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If you’re on social media these days, you’re probably just wondering about the state of mind of Germans, which is almost embarrassing.

Energy prices are exploding, bankruptcies are on the rise, companies are stopping production because energy prices continue to rise and it makes no sense to produce below cost price. Even traditional companies like the toilet paper manufacturer Hakle are in dire straits.

German politicians

German politicians talk until they’re blue in the face on TV, thereby proving that they are actually completely clueless, and the “Bullerby faction” of journalists (the Bullerby Syndrome is named after Astrid Lindgren’s series, The Six Bullerby Children books, synonymous with a naïve denial of reality) and ideologically charged economists even defend these politicians even if they are full of nonsense.

Cheap nuclear power plants are being shut down, coal-powered power plants are being fired up and the results of the “energy stress test” are simply ignored or interpreted ideologically. And CO2 emissions? These are only mentioned marginally in the German media landscape.

Electricity problem? What electricity problem?

The energy professionals around Germany are shaking their heads and calling for more solidarity. Norway and Sweden are already considering whether they should help out with electricity supplies in the winter, while the Germans are apparently trampling on the European energy alliance by, for example, wanting to shut down the last nuclear power plants or send them into expensive standby mode. If you’ll pardon the drastic words, this is a level of brainlessness that can’t be topped. We keep nuclear power plants in “reserve”, pay the maintenance costs, but don’t let them generate electricity in standby mode so that they earn money and help stabilize the grid. This is German “energy solidarity.”

It’s always the other guy’s fault


And the French are struggling with their nuclear power plants. This is where the German energy path shows itself most bizarrely. On the one hand, there is gloating about the shutdown of nuclear power plants due to maintenance or drought, and on the other hand, there is concern about whether France will be able to help out the Germans with nuclear power in the winter when it is almost certain that things will be tight.
And amidst all this bad news and strange, quintessentially German occurrences, the Federal Motor Transport Authority announces new records in car sales and electromobility.

Good thing electric cars don’t run on gas

For example, EV registrations in the month of August increased by a staggering 10.9 percent to 32,006 units compared to the same month last year. This is indeed astonishing, given that money is no longer so easy to come by due to the energy crisis and inflation, and Germans prefer to buy their bread at discount stores rather than at bakeries, which are therefore heading for insolvency.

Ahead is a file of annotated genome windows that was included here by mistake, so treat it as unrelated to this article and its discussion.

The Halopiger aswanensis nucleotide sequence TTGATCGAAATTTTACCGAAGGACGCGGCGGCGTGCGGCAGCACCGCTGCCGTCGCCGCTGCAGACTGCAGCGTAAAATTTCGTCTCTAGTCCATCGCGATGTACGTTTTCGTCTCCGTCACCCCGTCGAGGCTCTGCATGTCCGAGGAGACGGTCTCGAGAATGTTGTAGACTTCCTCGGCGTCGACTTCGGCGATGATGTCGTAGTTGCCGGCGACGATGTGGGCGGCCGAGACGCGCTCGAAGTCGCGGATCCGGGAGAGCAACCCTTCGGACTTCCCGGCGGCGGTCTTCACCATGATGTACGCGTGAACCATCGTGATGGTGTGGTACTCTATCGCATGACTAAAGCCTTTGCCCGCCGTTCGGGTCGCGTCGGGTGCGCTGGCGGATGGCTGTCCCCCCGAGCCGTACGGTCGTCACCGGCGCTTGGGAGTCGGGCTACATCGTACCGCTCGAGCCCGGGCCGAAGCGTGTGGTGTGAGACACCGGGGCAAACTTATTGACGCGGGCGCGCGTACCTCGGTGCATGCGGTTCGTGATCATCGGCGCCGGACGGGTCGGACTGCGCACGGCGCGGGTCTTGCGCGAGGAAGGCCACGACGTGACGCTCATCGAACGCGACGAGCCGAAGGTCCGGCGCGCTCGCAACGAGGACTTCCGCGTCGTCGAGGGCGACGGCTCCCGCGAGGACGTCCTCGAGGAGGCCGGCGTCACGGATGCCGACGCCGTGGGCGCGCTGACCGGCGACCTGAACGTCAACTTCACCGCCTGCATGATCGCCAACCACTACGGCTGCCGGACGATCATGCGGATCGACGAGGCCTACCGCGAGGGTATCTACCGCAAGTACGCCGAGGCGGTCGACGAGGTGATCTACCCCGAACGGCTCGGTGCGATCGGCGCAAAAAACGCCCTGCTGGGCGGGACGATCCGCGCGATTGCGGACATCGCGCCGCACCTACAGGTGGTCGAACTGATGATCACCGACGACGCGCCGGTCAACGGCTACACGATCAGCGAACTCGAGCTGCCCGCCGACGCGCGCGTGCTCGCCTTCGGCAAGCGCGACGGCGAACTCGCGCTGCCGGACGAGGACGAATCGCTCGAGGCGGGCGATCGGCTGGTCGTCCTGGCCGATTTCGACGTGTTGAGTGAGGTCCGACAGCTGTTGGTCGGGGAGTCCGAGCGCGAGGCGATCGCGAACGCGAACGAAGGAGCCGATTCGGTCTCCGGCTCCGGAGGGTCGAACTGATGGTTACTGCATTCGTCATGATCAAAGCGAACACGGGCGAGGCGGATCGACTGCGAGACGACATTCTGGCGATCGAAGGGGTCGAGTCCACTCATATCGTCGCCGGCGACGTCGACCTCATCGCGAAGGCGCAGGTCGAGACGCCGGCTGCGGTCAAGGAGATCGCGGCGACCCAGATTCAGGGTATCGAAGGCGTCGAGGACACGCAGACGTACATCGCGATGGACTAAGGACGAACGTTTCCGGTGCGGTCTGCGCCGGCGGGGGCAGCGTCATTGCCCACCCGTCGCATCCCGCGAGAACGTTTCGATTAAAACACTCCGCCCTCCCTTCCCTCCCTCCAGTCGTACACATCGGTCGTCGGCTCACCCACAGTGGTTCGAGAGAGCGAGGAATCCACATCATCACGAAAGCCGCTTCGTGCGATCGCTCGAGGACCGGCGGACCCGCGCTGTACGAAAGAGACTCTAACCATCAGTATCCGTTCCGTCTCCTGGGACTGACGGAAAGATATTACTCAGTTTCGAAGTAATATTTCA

So the market share of electric cars was 16.1 percent of sales in August, and the trend is still upward? That would indeed be crystal ball reading.

How do you explain the discrepancy between the economic downturn, social uncertainties and registration records? Because the total number of registered passenger cars also rose by three percent compared with the previous year. Gas-guzzling SUVs continue to be the absolute hit, with growth of 24.8 percent (!), even though a liter of diesel now costs more than the most expensive designer super gasoline.

Apparently, the Germans’ pent-up demand for passenger cars is so great that they want to invest again just before the “catastrophe.”

Of course, this is all baloney.

Due to the raw material, supply and chip crises, many vehicles have not (yet) been delivered. Most of them were ordered at a time when everything was still normal in Europe. Reneging on purchase contracts is hardly a problem for the OEMs because the waiting lists are long and they don’t get commissions anyway. A buyer’s market has become a seller’s market.

The growth in electric vehicles is also directly linked to supply, which has improved considerably. And last but not least, subsidy plans for 2023 and 2024 ensure that the EV boom will continue this year – but only for those with the wherewithal.
The winter will show how clever this is. Because if blackouts really do hit German society, electromobility could also prove to be less resilient. Especially if the power from the socket simply fails to materialize.


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